by Scott Bierman / BaseballStL
(BaseballStL) -- It isn’t as big as when The Beatles came to the United States, but the young arms from Memphis are proving to be big hits in St. Louis.
While Oscar Taveras and Kolten Wong are the immediate thoughts of what’s on the farm, it’s been Seth Maness, Carlos Martinez and now John Gast who have made an immediate impact on the club less than two months into the season.
“It’s been a huge help and I think it’s a great compliment to our development system,” manager Mike Matheny said. “These guys -- they have the stuff, but they just look ready when they get here and there’s a lot that can be said about that.”
Maness has been nearly perfect in his four appearances. He has allowed only one hit in 4.1 innings pitched to start his big league career. Martinez hasn’t been as dominant, but has struck out six batters in 3.2 innings pitched.
Most recently, Gast made his major league debut and needed only 50 pitches in five scoreless innings before he encountered trouble in a four-run sixth on Tuesday. He still managed to get his first career win in the 10-4 rout of the Mets.
Add Shelby Miller, a September call-up last season, and the Cardinals appear to be set for years with pitching. Miller has posted a 5-2 record with a team-leading 1.58 earned run average in his first seven starts this season.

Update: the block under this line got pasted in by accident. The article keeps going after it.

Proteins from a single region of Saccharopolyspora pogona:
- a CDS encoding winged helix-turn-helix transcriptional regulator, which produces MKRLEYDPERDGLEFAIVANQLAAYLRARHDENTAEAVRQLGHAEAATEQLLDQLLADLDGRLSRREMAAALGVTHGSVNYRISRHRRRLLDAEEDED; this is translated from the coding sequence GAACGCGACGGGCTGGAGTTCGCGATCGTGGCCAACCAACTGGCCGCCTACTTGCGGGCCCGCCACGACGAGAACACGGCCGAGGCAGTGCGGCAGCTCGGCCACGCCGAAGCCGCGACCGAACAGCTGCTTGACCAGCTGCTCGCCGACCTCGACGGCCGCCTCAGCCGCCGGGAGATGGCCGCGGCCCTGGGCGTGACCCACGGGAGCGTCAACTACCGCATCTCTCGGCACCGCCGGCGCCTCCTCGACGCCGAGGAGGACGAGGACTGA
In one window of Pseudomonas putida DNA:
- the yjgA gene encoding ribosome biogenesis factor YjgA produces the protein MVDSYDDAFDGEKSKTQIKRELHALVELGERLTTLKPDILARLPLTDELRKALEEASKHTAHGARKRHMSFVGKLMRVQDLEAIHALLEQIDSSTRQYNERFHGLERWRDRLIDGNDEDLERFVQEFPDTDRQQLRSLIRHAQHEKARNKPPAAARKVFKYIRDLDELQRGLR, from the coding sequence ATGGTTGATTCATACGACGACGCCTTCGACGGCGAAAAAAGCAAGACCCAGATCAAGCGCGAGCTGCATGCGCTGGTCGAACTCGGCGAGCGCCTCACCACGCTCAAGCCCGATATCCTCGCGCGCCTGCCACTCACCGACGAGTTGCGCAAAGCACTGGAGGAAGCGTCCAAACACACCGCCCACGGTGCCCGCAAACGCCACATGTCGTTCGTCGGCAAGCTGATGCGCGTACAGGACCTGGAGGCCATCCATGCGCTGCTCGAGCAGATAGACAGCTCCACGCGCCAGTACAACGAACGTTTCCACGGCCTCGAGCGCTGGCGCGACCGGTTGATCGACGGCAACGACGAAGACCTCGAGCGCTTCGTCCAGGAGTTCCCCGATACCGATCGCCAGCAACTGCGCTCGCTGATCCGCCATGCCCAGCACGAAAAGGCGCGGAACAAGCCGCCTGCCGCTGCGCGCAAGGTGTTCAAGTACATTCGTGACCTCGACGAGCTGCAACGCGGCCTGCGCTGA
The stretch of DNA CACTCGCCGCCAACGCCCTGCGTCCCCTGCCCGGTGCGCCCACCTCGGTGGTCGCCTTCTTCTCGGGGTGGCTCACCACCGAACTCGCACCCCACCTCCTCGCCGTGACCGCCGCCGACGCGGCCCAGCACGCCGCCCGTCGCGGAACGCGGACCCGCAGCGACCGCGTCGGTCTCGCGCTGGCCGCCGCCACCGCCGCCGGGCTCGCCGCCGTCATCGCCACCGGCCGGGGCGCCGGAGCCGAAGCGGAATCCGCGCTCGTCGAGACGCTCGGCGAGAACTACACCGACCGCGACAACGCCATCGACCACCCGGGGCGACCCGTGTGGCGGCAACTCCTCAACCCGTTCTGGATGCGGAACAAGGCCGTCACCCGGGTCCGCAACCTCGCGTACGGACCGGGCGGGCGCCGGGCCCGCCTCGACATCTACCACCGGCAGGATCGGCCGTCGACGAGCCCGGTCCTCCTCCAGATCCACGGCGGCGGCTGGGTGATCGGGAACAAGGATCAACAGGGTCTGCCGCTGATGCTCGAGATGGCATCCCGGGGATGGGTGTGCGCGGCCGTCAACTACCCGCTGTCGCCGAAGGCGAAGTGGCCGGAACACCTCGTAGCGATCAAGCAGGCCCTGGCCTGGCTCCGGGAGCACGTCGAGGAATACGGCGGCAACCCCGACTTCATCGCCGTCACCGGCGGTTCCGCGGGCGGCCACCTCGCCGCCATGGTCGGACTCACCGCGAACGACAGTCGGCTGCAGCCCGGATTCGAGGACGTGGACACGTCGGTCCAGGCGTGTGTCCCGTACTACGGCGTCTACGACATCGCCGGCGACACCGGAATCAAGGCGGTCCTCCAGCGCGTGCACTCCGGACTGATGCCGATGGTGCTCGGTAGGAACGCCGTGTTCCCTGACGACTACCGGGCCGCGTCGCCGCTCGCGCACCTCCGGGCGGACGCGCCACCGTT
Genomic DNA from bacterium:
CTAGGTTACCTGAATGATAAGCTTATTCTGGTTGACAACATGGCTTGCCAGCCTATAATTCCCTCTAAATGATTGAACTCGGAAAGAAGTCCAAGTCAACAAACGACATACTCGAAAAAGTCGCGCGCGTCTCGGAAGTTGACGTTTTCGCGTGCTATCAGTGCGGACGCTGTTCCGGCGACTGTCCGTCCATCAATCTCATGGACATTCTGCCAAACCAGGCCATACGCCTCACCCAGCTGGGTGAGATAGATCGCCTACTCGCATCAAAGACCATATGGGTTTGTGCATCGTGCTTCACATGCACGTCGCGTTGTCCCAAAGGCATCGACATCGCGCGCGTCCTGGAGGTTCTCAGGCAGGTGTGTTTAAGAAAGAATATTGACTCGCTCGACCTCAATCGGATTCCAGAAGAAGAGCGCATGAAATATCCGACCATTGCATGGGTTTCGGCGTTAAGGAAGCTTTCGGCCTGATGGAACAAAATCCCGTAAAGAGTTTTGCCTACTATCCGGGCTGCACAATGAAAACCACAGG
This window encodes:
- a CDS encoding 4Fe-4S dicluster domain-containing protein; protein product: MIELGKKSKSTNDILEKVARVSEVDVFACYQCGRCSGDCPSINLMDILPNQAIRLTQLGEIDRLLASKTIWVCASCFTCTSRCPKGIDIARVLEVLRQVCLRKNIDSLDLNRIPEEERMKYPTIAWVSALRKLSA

“You don’t get too far ahead, but you can’t help but think about it as you bring in Gast, Maness, Martinez,” Matheny said.
It’s been a carousel of success for St. Louis so far. Gast, 24, was recalled when Jake Westbrook went on the 15-day disabled list, and Maness, 24, and Martinez, 21, are filling in the holes left by the demoted Mitchell Boggs and Marc Rzepczynski.
“It just shows me the Cardinals are willing to put young guys out there,” Gast said. “I think I was the oldest guy to pitch tonight, so it just shows you they’re willing to trust us.”
The rookie win total from this year compared to last will show exactly the mark they have left. The Cardinals had only seven wins from rookie pitchers last season. Through a month and a half of this season, the team has posted eight wins from its rookies.
A lot of the post-game chatter about the rookies have included the word “comfortable.” It can be a daunting challenge at first, but the veterans, like Carlos Beltran, say it’s the culture of the clubhouse that makes the newcomers feel wanted.
“We make them feel welcomed and we make them feel a part of it,” the 36-year-old right fielder said. “These guys, they just come here and they just feel comfortable. They don’t look intimidated at all. They look like they belong here. They look like they want to be out there and they’re doing it.”
It’s also something Beltran has never seen in his 16 years at the major league level.
“Being able to replace a guy who throws with another guy who throws harder -- imagine that,” Beltran said. “You don’t see that a lot. It’s fun to watch. There’s no doubt that it’s fun to watch. When I see those guys coming in, I’m just looking forward to see what they’re going to do.”
The Cardinals will send Miller to the mound on Wednesday. It will be his first start since mowing down 27 batters in order on Friday night.